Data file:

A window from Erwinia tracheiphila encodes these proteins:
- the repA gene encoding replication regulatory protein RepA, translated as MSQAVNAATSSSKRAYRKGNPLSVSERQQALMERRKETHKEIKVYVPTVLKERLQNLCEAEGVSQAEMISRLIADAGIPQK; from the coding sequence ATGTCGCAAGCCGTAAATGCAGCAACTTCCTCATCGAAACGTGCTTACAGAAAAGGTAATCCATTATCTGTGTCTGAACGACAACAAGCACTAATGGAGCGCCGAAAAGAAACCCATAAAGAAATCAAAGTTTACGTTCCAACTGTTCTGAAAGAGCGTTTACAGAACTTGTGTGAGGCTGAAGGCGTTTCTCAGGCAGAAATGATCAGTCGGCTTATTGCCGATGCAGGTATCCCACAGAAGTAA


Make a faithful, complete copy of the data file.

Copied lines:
A window from Erwinia tracheiphila encodes these proteins:
- the repA gene encoding replication regulatory protein RepA, translated as MSQAVNAATSSSKRAYRKGNPLSVSERQQALMERRKETHKEIKVYVPTVLKERLQNLCEAEGVSQAEMISRLIADAGIPQK; from the coding sequence ATGTCGCAAGCCGTAAATGCAGCAACTTCCTCATCGAAACGTGCTTACAGAAAAGGTAATCCATTATCTGTGTCTGAACGACAACAAGCACTAATGGAGCGCCGAAAAGAAACCCATAAAGAAATCAAAGTTTACGTTCCAACTGTTCTGAAAGAGCGTTTACAGAACTTGTGTGAGGCTGAAGGCGTTTCTCAGGCAGAAATGATCAGTCGGCTTATTGCCGATGCAGGTATCCCACAGAAGTAA